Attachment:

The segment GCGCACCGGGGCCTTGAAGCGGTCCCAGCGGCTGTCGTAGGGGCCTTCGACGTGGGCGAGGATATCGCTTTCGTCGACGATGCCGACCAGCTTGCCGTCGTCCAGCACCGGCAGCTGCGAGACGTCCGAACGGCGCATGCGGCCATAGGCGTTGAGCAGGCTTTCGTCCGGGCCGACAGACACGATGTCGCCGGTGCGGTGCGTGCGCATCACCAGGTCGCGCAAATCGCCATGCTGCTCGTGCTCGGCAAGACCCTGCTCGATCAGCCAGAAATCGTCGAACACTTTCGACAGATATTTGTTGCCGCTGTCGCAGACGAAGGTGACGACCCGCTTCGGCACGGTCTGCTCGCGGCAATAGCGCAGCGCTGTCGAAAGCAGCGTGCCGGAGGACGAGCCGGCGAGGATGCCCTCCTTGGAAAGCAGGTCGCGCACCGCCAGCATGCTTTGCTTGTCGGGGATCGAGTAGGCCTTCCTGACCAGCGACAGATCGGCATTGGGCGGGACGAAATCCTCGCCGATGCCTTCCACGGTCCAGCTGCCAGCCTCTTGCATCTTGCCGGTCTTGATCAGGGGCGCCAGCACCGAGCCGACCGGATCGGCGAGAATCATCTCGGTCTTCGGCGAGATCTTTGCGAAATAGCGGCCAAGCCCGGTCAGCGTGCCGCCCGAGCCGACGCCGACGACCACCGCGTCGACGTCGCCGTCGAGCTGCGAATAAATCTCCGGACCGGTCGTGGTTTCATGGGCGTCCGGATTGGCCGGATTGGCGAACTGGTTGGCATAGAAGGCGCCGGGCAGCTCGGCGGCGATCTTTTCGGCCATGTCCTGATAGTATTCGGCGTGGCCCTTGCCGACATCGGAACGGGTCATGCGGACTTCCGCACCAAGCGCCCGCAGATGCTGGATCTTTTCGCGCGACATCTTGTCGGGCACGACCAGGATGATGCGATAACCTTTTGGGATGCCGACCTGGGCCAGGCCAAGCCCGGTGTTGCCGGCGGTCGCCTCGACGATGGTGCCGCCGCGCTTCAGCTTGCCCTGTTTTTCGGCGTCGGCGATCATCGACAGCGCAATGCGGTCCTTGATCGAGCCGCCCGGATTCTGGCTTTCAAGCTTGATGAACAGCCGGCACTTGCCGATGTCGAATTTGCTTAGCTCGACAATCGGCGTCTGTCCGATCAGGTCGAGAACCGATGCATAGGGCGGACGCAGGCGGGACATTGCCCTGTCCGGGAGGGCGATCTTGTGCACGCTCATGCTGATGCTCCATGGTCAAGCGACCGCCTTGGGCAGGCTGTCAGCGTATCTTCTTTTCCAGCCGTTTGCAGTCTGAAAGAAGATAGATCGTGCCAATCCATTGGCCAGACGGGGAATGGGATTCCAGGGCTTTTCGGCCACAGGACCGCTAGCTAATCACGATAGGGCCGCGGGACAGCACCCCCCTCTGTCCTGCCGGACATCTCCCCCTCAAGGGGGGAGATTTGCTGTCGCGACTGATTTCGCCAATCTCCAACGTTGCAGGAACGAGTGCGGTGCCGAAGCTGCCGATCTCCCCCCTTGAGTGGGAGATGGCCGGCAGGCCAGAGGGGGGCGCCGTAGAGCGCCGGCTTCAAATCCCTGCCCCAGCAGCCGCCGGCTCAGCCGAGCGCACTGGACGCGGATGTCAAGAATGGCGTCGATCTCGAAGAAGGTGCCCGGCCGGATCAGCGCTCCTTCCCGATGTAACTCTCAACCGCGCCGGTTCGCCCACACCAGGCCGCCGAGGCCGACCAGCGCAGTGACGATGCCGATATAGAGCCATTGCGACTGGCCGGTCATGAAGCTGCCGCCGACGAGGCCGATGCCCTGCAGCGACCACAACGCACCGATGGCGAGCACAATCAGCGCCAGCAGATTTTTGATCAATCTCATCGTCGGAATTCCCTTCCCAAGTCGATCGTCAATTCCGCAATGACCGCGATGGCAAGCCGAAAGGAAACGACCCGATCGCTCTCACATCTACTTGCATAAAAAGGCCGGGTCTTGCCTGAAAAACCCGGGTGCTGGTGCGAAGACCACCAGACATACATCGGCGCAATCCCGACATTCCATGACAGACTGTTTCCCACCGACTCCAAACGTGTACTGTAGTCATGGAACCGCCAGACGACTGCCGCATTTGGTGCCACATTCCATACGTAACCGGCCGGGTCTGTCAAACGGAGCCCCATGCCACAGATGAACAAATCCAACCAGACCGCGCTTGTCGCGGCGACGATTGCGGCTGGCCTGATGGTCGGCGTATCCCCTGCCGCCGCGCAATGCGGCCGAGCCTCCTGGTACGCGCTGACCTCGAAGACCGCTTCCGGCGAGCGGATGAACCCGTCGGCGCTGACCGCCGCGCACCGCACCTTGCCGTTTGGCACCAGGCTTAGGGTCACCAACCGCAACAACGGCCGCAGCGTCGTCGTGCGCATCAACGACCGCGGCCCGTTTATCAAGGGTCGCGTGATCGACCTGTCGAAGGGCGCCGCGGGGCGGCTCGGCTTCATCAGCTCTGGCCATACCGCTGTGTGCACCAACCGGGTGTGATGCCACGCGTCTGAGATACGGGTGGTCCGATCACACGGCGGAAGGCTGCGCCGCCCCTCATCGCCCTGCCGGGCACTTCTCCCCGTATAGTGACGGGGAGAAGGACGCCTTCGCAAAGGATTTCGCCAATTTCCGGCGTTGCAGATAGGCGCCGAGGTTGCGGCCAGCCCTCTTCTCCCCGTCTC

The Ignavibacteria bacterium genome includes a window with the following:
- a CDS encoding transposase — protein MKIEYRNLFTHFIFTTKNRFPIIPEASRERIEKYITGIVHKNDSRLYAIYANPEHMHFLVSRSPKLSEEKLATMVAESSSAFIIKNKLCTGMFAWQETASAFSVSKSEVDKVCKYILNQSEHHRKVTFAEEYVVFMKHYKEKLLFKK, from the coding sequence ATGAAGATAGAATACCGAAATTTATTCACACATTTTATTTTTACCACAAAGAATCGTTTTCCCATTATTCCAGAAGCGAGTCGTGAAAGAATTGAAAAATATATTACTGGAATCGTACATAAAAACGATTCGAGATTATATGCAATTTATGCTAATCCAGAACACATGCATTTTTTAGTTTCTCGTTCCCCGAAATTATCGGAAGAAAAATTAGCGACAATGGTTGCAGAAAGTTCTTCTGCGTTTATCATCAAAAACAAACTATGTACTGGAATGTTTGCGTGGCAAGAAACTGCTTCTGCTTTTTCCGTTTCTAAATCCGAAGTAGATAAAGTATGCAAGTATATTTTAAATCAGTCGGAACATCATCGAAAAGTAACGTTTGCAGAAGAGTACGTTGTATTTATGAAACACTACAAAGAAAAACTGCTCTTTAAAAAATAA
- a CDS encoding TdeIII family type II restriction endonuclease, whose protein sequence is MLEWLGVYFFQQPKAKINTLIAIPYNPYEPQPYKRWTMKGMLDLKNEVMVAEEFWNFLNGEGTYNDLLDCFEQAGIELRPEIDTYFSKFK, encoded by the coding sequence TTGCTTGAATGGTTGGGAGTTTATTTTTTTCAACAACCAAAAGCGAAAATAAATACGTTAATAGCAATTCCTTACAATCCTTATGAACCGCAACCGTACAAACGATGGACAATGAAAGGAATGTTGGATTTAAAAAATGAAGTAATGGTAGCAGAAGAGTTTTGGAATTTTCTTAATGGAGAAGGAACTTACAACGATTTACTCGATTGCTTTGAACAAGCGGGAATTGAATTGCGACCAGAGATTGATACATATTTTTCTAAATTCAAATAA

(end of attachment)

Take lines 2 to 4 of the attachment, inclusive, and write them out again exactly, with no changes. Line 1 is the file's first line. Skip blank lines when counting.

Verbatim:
The Ignavibacteria bacterium genome includes a window with the following:
- a CDS encoding transposase — protein MKIEYRNLFTHFIFTTKNRFPIIPEASRERIEKYITGIVHKNDSRLYAIYANPEHMHFLVSRSPKLSEEKLATMVAESSSAFIIKNKLCTGMFAWQETASAFSVSKSEVDKVCKYILNQSEHHRKVTFAEEYVVFMKHYKEKLLFKK, from the coding sequence ATGAAGATAGAATACCGAAATTTATTCACACATTTTATTTTTACCACAAAGAATCGTTTTCCCATTATTCCAGAAGCGAGTCGTGAAAGAATTGAAAAATATATTACTGGAATCGTACATAAAAACGATTCGAGATTATATGCAATTTATGCTAATCCAGAACACATGCATTTTTTAGTTTCTCGTTCCCCGAAATTATCGGAAGAAAAATTAGCGACAATGGTTGCAGAAAGTTCTTCTGCGTTTATCATCAAAAACAAACTATGTACTGGAATGTTTGCGTGGCAAGAAACTGCTTCTGCTTTTTCCGTTTCTAAATCCGAAGTAGATAAAGTATGCAAGTATATTTTAAATCAGTCGGAACATCATCGAAAAGTAACGTTTGCAGAAGAGTACGTTGTATTTATGAAACACTACAAAGAAAAACTGCTCTTTAAAAAATAA
- a CDS encoding TdeIII family type II restriction endonuclease, whose protein sequence is MLEWLGVYFFQQPKAKINTLIAIPYNPYEPQPYKRWTMKGMLDLKNEVMVAEEFWNFLNGEGTYNDLLDCFEQAGIELRPEIDTYFSKFK, encoded by the coding sequence TTGCTTGAATGGTTGGGAGTTTATTTTTTTCAACAACCAAAAGCGAAAATAAATACGTTAATAGCAATTCCTTACAATCCTTATGAACCGCAACCGTACAAACGATGGACAATGAAAGGAATGTTGGATTTAAAAAATGAAGTAATGGTAGCAGAAGAGTTTTGGAATTTTCTTAATGGAGAAGGAACTTACAACGATTTACTCGATTGCTTTGAACAAGCGGGAATTGAATTGCGACCAGAGATTGATACATATTTTTCTAAATTCAAATAA